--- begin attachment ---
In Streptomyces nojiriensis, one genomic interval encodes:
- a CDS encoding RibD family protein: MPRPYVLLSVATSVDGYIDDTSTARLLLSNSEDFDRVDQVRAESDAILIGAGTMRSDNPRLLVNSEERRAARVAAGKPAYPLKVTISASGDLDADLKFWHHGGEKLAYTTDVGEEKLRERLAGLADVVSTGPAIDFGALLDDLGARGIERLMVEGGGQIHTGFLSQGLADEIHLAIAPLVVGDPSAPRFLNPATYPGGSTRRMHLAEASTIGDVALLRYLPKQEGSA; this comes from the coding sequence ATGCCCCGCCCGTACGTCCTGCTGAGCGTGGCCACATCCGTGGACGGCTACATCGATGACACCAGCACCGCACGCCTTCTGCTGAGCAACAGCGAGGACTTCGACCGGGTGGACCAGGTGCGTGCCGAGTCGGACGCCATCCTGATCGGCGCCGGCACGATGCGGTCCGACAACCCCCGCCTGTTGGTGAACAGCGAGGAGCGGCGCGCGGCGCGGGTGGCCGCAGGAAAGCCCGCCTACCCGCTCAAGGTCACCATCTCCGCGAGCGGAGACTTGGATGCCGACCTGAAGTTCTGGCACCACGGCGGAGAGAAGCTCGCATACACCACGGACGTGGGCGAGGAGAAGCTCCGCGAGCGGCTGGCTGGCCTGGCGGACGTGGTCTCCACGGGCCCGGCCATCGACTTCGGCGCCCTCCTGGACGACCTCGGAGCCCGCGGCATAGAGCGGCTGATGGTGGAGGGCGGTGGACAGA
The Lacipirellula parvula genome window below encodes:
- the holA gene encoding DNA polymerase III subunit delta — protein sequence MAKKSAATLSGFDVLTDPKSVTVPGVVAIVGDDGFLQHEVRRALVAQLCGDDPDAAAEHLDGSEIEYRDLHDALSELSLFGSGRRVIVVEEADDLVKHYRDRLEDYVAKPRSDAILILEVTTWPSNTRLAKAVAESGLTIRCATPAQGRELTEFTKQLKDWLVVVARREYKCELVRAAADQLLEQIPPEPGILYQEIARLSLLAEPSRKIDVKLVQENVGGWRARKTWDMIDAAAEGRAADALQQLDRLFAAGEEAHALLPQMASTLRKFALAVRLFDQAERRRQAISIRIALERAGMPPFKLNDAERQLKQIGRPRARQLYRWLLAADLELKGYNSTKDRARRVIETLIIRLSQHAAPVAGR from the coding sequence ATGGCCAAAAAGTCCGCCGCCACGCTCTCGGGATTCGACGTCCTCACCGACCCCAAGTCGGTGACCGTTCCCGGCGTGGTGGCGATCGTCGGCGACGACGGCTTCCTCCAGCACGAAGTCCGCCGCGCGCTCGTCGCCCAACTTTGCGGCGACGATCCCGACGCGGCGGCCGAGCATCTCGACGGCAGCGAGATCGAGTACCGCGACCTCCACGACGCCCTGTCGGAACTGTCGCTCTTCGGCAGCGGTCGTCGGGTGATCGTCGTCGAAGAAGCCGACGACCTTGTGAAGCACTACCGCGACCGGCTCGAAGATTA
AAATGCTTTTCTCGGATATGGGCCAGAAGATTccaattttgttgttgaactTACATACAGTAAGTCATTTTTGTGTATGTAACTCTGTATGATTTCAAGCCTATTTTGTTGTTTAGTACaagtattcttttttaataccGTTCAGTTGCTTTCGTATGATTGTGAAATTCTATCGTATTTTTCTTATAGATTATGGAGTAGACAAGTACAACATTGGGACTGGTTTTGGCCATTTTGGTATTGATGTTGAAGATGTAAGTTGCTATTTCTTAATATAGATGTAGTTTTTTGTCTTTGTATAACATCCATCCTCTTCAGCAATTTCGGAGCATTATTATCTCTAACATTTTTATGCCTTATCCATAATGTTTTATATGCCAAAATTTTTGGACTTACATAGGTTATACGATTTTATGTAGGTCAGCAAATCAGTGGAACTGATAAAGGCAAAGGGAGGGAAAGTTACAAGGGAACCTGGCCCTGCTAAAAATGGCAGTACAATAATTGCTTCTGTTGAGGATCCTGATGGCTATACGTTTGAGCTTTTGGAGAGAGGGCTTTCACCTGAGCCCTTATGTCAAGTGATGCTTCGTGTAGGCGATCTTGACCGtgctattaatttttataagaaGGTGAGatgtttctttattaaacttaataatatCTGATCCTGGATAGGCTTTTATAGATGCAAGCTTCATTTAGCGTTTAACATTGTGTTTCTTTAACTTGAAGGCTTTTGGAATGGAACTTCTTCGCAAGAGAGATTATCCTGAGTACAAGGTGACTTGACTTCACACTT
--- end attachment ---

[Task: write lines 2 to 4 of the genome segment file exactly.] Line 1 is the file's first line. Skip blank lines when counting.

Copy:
- a CDS encoding RibD family protein: MPRPYVLLSVATSVDGYIDDTSTARLLLSNSEDFDRVDQVRAESDAILIGAGTMRSDNPRLLVNSEERRAARVAAGKPAYPLKVTISASGDLDADLKFWHHGGEKLAYTTDVGEEKLRERLAGLADVVSTGPAIDFGALLDDLGARGIERLMVEGGGQIHTGFLSQGLADEIHLAIAPLVVGDPSAPRFLNPATYPGGSTRRMHLAEASTIGDVALLRYLPKQEGSA; this comes from the coding sequence ATGCCCCGCCCGTACGTCCTGCTGAGCGTGGCCACATCCGTGGACGGCTACATCGATGACACCAGCACCGCACGCCTTCTGCTGAGCAACAGCGAGGACTTCGACCGGGTGGACCAGGTGCGTGCCGAGTCGGACGCCATCCTGATCGGCGCCGGCACGATGCGGTCCGACAACCCCCGCCTGTTGGTGAACAGCGAGGAGCGGCGCGCGGCGCGGGTGGCCGCAGGAAAGCCCGCCTACCCGCTCAAGGTCACCATCTCCGCGAGCGGAGACTTGGATGCCGACCTGAAGTTCTGGCACCACGGCGGAGAGAAGCTCGCATACACCACGGACGTGGGCGAGGAGAAGCTCCGCGAGCGGCTGGCTGGCCTGGCGGACGTGGTCTCCACGGGCCCGGCCATCGACTTCGGCGCCCTCCTGGACGACCTCGGAGCCCGCGGCATAGAGCGGCTGATGGTGGAGGGCGGTGGACAGA
The Lacipirellula parvula genome window below encodes:
- the holA gene encoding DNA polymerase III subunit delta — protein sequence MAKKSAATLSGFDVLTDPKSVTVPGVVAIVGDDGFLQHEVRRALVAQLCGDDPDAAAEHLDGSEIEYRDLHDALSELSLFGSGRRVIVVEEADDLVKHYRDRLEDYVAKPRSDAILILEVTTWPSNTRLAKAVAESGLTIRCATPAQGRELTEFTKQLKDWLVVVARREYKCELVRAAADQLLEQIPPEPGILYQEIARLSLLAEPSRKIDVKLVQENVGGWRARKTWDMIDAAAEGRAADALQQLDRLFAAGEEAHALLPQMASTLRKFALAVRLFDQAERRRQAISIRIALERAGMPPFKLNDAERQLKQIGRPRARQLYRWLLAADLELKGYNSTKDRARRVIETLIIRLSQHAAPVAGR from the coding sequence ATGGCCAAAAAGTCCGCCGCCACGCTCTCGGGATTCGACGTCCTCACCGACCCCAAGTCGGTGACCGTTCCCGGCGTGGTGGCGATCGTCGGCGACGACGGCTTCCTCCAGCACGAAGTCCGCCGCGCGCTCGTCGCCCAACTTTGCGGCGACGATCCCGACGCGGCGGCCGAGCATCTCGACGGCAGCGAGATCGAGTACCGCGACCTCCACGACGCCCTGTCGGAACTGTCGCTCTTCGGCAGCGGTCGTCGGGTGATCGTCGTCGAAGAAGCCGACGACCTTGTGAAGCACTACCGCGACCGGCTCGAAGATTA